We meet in extraordinary times. Never in our history have we met in Synod during a pandemic, and very rarely have the lives of our parishes and Diocese been as topsy-turvy as in the last 18 months.
Apart from the pandemic, when it comes to the question of sharing the dividends of our democracy fairly among all, the chickens have truly come home to roost. The looting and the burning we saw mainly in KwaZulu-Natal and Gauteng may have been set off by developments around our former president, but the speed at which the mayhem spread spoke to the ills and the toxicity of our divided society. I will return to this subject in a few minutes.
Perhaps it has only been in times of war that our lives have been turned upside down in the way they have since the coronavirus struck early last year. As I began writing this Charge, soon after Level 3 was imposed and before the events of recent weeks, I have to confess to you that I felt trapped in the heaviness of now, battling to find a ray of light at the end of a tunnel.
A special mention tonight for victims and survivors of the pandemic: we pray for those who are grieving or suffering as a result of death, losing relatives and friends, and for those who have lost their jobs or had their wages cut. I know you will join me in sending heartfelt condolences to the lay and clergy families of those in the Diocese who have died. In the wider church in Africa, we extend condolences to the family of our beloved Bishop Ellinah Wamukoya of Swaziland, who died at the beginning of the pandemic, and to sister Provinces in Africa who have lost bishops to Covid-19.
The 18th century Irish philosopher, Edmund Burke, wrote of another epoch that “an event has happened upon which it is difficult to speak and impossible to be silent.” The same can be said of the events of the past year-and-a-half. Even before the recent violence, it has been a time of “multiple pandemics”: of Covid-19 with its inhumane losses and its legacy of grinding poverty with job losses, food insecurity and social fragmentation; of horrific violence, including a sharp rise in the scandal of gender-based violence and violence against children; and an era in which naked, unmasked racism has re-emerged in all its evil manifestations, in many parts of the world.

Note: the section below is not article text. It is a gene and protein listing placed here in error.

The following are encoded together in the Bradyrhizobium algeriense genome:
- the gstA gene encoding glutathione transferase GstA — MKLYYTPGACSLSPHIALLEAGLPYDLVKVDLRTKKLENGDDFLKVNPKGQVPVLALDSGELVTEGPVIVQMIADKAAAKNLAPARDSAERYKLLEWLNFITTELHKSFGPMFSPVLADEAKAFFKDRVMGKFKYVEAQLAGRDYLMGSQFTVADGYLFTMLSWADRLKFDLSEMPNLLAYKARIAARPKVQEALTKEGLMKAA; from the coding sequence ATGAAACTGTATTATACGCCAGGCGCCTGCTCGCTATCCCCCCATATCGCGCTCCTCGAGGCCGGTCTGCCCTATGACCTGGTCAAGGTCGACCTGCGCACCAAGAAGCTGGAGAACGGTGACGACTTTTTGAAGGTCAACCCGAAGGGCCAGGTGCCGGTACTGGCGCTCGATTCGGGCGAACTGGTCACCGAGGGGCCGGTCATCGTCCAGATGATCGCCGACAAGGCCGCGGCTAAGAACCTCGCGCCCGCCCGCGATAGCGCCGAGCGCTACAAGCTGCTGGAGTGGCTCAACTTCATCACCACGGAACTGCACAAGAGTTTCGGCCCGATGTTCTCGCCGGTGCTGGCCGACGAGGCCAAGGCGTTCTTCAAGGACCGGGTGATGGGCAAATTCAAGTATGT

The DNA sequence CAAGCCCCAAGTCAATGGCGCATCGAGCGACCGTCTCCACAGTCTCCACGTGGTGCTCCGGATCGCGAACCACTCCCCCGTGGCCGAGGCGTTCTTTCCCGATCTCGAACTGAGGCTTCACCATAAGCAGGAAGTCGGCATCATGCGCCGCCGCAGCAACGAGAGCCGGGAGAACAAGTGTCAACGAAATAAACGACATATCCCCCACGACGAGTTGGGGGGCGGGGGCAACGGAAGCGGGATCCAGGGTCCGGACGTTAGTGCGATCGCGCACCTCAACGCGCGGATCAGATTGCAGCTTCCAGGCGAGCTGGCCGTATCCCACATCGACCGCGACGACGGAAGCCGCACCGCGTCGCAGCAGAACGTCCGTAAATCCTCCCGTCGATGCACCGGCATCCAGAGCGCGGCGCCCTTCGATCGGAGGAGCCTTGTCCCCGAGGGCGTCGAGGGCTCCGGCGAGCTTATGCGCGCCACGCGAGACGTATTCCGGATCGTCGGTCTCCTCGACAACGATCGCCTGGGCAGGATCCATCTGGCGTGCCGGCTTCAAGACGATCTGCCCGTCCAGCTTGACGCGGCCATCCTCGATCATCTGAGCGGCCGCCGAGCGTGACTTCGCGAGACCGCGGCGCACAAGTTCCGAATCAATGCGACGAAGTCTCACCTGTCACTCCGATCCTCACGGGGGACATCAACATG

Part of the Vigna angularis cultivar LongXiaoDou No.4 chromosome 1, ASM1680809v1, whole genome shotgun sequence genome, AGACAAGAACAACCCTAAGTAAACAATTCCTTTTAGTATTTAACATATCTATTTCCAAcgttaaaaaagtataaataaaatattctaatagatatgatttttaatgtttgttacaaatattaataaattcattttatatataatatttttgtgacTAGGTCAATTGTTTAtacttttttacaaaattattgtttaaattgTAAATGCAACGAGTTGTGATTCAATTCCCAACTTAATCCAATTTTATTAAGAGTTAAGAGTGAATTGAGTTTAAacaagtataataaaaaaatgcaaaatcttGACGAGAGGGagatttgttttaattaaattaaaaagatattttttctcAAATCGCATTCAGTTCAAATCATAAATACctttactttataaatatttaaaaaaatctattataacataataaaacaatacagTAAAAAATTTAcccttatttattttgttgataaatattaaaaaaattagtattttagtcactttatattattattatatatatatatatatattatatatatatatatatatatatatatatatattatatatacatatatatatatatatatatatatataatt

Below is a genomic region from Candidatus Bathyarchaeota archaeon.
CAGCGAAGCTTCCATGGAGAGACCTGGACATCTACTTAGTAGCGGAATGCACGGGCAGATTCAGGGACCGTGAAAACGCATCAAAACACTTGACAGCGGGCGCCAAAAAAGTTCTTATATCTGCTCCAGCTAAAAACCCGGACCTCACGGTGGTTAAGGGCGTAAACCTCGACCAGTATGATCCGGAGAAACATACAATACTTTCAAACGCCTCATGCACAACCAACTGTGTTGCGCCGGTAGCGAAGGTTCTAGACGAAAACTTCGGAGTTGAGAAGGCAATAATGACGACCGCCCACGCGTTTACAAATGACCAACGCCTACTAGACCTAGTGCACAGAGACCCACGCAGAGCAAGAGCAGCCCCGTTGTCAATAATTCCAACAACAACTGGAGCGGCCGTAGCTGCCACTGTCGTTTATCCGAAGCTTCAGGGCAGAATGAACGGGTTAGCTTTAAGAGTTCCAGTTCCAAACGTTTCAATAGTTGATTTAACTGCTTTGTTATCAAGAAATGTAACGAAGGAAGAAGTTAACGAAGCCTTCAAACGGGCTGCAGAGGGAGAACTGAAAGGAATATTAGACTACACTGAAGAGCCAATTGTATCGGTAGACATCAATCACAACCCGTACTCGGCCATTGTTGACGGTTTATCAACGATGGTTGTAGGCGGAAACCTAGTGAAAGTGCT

Even in the midst of so much suffering during the pandemic, unscrupulous people have profited from it. We have seen unmitigated corruption and looting from the public purse; corruption which amounts to theft from those who are most vulnerable; looting which has so damaged the credibility of politicians that last week’s appeals to the “have-nots” to stop looting from the “haves” were but a cruel joke. These are things, to use Burke’s language, of which, because of their depravity and gravity, it is difficult to speak and yet, things about which we dare not be silent.
What would our ancestors in faith and struggle have said about these times? What insights would they have offered? I have often recalled the hermeneutic offered by Steve Biko, who our church commemorates on the 12th of September. The Collect we have adopted for that commemoration reads:
Lord of the Cross, you taught us
in the life of your servant Bantu Stephen Biko
that it was better to die for an idea that shall live
than to live for an idea that will die:
grant us the faith to take up our Cross daily
and to follow Christ ;
who is alive and reigns with you and the Holy
Spirit, one God now and ever.
In the spirit of Steve Biko, let us take up our Crosses daily, and mobilise together across barriers in society to fight the evils we have experienced during the pandemic and the greed which is destabilizing our society. Let us emulate the courage of those, in South Africa, in the United States and elsewhere, who have taken up the struggle for recognition that Black Lives Do Matter and that we need to build a society and an economy in which that is fully reflected.